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Following the end of his contract with MCA, he underwent a period of creative drought. He did not record even a single track thus disappearing from the scene completely.
In 1994, Barbara Behler, John Dotson and Mark Brown released a compilation of his unreleased and unrecorded songs, in an in-house CD titled, ‘Uncut Gems’. The songs were later recorded by prominent artists of Nashville.
The music hiatus finally ended in 1995 when ‘Train’ A Comin’ was released. The album marked his return to folk music, much like his earlier days in music. It was positively received and gained him his fifth Grammy nomination.
In 1996, he formed his own record label, ‘E-Squared Records’ and released the album, ‘I Feel Alight’. The album was unique in terms of its composition as it had traits of country, rock and rockabilly music.
‘El Corazon’ marked his next programmed release in 1997. The album was released on his own record label and earned him his sixth Grammy nomination. Critics even declared the album as the ‘capstone’ of his comeback.
Year 1999 was a time of exploration and experimentation as he made a foray into bluegrass influenced music with the album, ‘The Mountain’ with Del McCoury Band. Despite it being his first ever attempt into the genre, the album was well received and earned him his seventh Grammy nomination.
The new millennium opened on a strong note for this talented musician and he released the album, ‘Transcendental Blues’ that had mix of bluegrass, rock and Irish music. The album won him his eight Grammy nomination.
In 2002, he released the album, ‘Jerusalem’, which openly expressed his leftist views and anti-war and anti-death penalty sentiments. The following year, he released a live album ‘Just an American Boy’
In 2004, he released the album, ‘The Revolution Starts Now’, which had a collection of songs influenced by the Iraq war and the policies of the George W. Bush administration. It finally earned him his first Grammy Award in the category of Best Contemporary Folk Album.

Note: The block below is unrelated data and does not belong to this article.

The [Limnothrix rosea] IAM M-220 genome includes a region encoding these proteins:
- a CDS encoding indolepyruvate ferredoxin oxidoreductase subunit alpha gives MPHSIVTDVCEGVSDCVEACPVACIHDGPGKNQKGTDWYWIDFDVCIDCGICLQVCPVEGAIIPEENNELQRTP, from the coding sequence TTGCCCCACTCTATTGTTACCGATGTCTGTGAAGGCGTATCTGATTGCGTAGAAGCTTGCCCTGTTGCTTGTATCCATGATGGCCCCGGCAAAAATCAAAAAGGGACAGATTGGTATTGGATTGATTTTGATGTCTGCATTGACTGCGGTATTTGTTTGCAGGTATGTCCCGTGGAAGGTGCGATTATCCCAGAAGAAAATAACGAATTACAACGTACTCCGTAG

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From 2004 to 2007, he hosted a radio show on Air America. Meanwhile in 2006, he contributed for a cover of Randy Newman's song ‘Rednecks’.
In 2007, he released his twelfth studio album, ‘Washington Square Serenade’. The album was the first which featured his use of digital audio recording. It also won him his second Grammy in Best Contemporary Folk Album.
In 2009, he released a tribute album, ‘Townes’. The album featured 15 songs written by Townes Van Zandt. The album was commercially and critically well received and helped him bag his third Grammy award in the category of Best Contemporary Folk Album.
In 2011, he turned a writer with the release of his first novel and fourteenth studio album, both with the same title ‘I'll Never Get Out Of This World Alive’.
Awards & Achievements
Till date, he has received fourteen Grammy nominations in various categories out of which he has won three in the category of Best Contemporary Folk Album for, ‘The Revolution Starts Now’, ‘Washington Square Serenade’ and ‘Townes’
In 1986, he was named Country Artist of the Year by Rolling Stone magazine.
The UK’s BBC Radio 2 awarded him with the Lifetime Achievement Award for song-writing in 2004.
In 2010, he was awarded the National Coalition to Abolish the Death Penalty's Shining Star of Abolition award. The same year, he even won a nomination for an Emmy Award in the Music and Lyrics category, for the song ‘This City’, which was written for the television series Trem�.
In 2011, he was granted honorary degree from the City University of New York (CUNY) School of Law.
Personal Life & Legacy
He has tied the knot seven times, out of which twice was to the same woman. His wives include, Sandra "Sandy" Henderson, Cynthia Dunn, Carol-Ann Hunter, Lou-Anne Gill, Teresa Ensenat, Lou-Anne Gill and finally to Allison Moorer.
Out of his marriage to Carol-Ann Hunter, Lou-Anne Gill and Allison Moorer, he has fathered three children.
In 1993 and 1994, he was arrested for possession of heroin, cocaine and weapon and sentenced to jail for a year. He then went into a rehab centre where he completed his treatment program.
A political activist, he has time and again voiced his opinion against capital punishment, which he considers to be his primary area of political activism.
A multiple Grammy Award winning singer-songwriter, he appeared on the HBO series ‘The Wire’ and ‘Treme’.


Grammy Awards
2010 Best Contemporary Folk Album Winner
2008 Best Contemporary Folk/Americana Album Winner
2005 Best Contemporary Folk Album Winner